The Fix

Kmart extends relationship with Martha Stewart, and Scotland Yard reopens Diana case. Plus: Will Peter Jackson direct "The Lovely Bones"?

Salon Staff
April 26, 2004 1:15PM (UTC)

Afternoon Briefing:
Kmart keeps the faith: Kmart has extended its licensing agreement with Martha Stewart Living Omnimedia for two years -- to 2009. Having settled its royalty dispute with Stewart, the chain will continue to sell the Martha Stewart Everyday brand and will add several new products, including ready-to-assemble furniture. (AFP)

Case reopened: At the request of the royal coroner, Commissioner John Stevens of Scotland Yard is heading a team of British investigators to reopen the case of Princess Diana's death. Stevens visited the Ritz Hotel in Paris recently and walked the route Diana's car took before it crashed. He says he will interview everyone involved -- including the royals -- to "'draw a line' once and for all under the mystery surrounding the death of Diana." (Sky News)


From "Ring" to "King" to "Bones"? Rumor has it that "Lord of the Rings" director Peter Jackson will follow up his remake of "King Kong" by taking over the direction of the film version of Alice Sebold's bestseller, "The Lovely Bones." (IMDb)

-- Karen Croft

- - - - - - - - - - - -


Turn On:
Prince Saud al-Faisal, the Saudi Arabian foreign minister, will talk about his country's relationship to the United States on "The Charlie Rose Show" (PBS; check local listings). "When unfulfilled dreams are crossed with uncontrolled obsession, murder results," reads Lifetime Movie Network's description of "Death of a Cheerleader" (10 p.m. EDT; LMN), with Valerie Harper and Tori Spelling.

-- Scott Lamb

Morning Briefing:
Legal switcheroo: Why did Michael Jackson ditch his high-profile lawyers, Benjamin Brafman and Mark Geragos, and replace them with yet another high-profile lawyer, Thomas Mesereau Jr., who at one point represented Robert Blake in his murder case, days before his scheduled arraignment on child molesting charges? Depends on whom you ask. Brafman's playing the decision as mutual -- and "unavoidable under the circumstances": "Mark Geragos and I are stepping down -- or as the Jackson camp is suggesting, being replaced. The fact is, this point was coming to a head over a number of complicated legal and practical issues that it would be inappropriate to discuss at this time." Brafman, who says he wishes Jackson well, suggested that the split was due to disagreements between the legal team and Jackson's many family members and advisors as to how to handle certain legal issues. (N.Y. Times) But Jackson family advisor Brian Oxman is playing the decision as all Michael's. "It's time for a new attorney, and Tom Mesereau is the best man for the job," he told the New York Daily News. "He was our first choice." Both sides insist financial considerations played no role in the matter.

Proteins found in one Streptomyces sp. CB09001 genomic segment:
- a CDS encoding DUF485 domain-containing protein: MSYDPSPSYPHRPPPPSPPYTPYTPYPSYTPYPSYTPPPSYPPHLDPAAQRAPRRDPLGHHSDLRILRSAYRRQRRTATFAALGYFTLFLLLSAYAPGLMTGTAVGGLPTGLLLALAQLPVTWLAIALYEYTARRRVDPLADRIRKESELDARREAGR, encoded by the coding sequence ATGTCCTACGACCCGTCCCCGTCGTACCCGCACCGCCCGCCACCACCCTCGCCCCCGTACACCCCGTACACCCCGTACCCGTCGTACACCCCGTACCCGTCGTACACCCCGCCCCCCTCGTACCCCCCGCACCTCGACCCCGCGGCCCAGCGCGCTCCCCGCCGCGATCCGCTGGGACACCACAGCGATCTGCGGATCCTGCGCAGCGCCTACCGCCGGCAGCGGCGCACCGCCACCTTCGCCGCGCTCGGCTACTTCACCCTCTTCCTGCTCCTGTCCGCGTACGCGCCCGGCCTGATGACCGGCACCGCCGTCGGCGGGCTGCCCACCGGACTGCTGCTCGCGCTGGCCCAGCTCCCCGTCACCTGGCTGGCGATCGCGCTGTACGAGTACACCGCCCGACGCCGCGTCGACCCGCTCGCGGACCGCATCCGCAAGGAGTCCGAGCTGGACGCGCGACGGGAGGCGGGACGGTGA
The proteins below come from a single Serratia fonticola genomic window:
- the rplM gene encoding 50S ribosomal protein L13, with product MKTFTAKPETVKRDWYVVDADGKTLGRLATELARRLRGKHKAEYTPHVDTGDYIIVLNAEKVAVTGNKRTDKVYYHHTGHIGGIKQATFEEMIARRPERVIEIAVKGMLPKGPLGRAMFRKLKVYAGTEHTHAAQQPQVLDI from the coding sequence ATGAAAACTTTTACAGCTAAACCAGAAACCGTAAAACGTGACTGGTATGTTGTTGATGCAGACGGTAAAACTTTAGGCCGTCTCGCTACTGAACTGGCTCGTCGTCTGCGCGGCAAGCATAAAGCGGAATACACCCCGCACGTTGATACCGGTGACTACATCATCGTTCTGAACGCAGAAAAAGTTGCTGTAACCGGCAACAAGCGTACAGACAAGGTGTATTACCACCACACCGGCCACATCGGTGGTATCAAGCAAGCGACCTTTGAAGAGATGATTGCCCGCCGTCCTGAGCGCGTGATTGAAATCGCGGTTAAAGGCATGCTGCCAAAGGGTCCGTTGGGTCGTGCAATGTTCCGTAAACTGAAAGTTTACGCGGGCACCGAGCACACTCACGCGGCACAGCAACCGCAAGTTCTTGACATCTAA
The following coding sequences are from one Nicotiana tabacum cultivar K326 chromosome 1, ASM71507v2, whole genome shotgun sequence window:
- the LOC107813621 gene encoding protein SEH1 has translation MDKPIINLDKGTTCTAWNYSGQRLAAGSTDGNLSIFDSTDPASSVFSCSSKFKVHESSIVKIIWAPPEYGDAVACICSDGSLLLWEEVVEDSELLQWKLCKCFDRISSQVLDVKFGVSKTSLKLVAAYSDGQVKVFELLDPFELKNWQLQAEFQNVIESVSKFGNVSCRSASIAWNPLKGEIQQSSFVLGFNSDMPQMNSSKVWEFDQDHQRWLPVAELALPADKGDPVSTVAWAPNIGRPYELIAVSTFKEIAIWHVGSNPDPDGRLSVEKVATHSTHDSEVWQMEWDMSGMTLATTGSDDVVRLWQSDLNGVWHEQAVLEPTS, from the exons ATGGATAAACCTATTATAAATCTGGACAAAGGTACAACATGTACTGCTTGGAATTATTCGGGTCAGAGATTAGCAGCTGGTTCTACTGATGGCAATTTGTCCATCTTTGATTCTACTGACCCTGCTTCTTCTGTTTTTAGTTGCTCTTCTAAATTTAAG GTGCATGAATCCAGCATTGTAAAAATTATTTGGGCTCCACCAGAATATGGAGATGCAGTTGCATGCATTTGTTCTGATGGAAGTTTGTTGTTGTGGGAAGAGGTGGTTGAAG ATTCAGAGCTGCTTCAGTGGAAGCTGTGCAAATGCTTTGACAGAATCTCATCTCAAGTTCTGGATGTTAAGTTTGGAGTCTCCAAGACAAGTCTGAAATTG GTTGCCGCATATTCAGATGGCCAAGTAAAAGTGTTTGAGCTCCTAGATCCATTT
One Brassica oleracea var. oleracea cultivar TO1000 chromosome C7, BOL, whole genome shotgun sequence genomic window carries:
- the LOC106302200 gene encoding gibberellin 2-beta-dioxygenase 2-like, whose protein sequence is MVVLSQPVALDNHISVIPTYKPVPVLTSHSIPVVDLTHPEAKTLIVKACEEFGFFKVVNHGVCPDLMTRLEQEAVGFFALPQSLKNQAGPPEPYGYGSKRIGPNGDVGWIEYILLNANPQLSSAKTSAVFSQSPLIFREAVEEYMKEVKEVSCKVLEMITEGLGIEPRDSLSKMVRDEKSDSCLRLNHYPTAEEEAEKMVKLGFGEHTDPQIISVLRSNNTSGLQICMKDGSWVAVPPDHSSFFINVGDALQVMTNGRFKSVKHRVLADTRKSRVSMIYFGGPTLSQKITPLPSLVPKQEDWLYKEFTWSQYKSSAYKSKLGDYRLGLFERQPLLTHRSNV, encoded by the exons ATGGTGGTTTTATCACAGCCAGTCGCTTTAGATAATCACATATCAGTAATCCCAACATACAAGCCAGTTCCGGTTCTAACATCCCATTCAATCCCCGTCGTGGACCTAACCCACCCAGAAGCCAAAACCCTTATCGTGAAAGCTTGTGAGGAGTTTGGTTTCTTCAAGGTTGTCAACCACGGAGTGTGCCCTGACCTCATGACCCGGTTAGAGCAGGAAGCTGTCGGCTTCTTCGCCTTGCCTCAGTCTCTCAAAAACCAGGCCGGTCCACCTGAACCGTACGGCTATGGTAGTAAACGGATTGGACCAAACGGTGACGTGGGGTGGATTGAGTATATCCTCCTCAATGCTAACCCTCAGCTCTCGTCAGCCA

Again? Billy Joel may have emerged seemingly unhurt -- save for a small cut to his left ring finger, for which he refused medical attention -- on Sunday after crashing his 1967 Citroen into a house in Bayville, Long Island, yesterday. (He looked embarrassed, a witness said, and griped that he'd only been on his way to pick up a pizza and couldn't believe that he'd gotten into another accident, his third in less than two years.) But comments made by Maria Dono, the 94-year-old woman who owned the home he smashed into, ought to have cut him to the quick. "I'm 94 years old and I still drive," she said. "I've never had an accident." (N.Y. Daily News)

Book Notes:
Tina Brown has reportedly landed an advance "believed to be in the mid-six-figure range" from Random House for a nonfiction book called "The Icarus Complex." "It's about overachieving -- the arc of rising and falling in American life that was accelerated by the tremendous accumulation of wealth in the 1990s," the editor turned talk-show host and columnist told the New York Post. "It's how power and money affect behavior and create a culture of permission." Added Brown, "I'm one of the characters. Obviously, I've had my own brush with Icarus." (N.Y. Post)


Former Washington Post staffer Pete Early has written a novel, due out in June, in which he creates a fictional character named Andrew Middleton, an arrogant scheming star reporter he's suggesting is based in part on Bob Woodward. Early, who claims that Woodward befriended him and "tried to get me fired," says, "I'm not bitter. But I do deeply resent that Bob Woodward betrayed me and he did it in the cruelest way possible." He says he intends to send copies of his novel to Condoleezza Rice and Colin Powell. (Page Six)

Warner Books, apparently hoping to replicate the success it had with Jack Welch's "Jack: Straight From the Gut," has won a bidding war to publish a book by Citigroup chairman Sandy Weill, in which Weill will dish out management advice. (Rush and Molloy)

Kevin Spacey's elder brother, musician and Rod Stewart impersonator Randy B. Fowler, says he's writing a book about his Oscar-winning younger bro in which he promises to "reveal once and for all why Kevin is like he is -- a bit of a weirdo." Adds Fowler of the book with which he hopes to make his own name, "I've got over 1,000 photos. I've been obsessive about this. I've got his diaries and the full story." (U.K. Mirror)


And another thing ...
Rev. Al Sharpton is said to be in the final stages of negotiations to host his own TV talk show. (Rush and Molloy)

-- Amy Reiter

Bookmark the Fix here. To send a hot tip to the Fix, click here.

Salon Staff

MORE FROM Salon Staff

Related Topics ------------------------------------------

Fearless journalism
in your inbox every day

Sign up for our free newsletter

• • •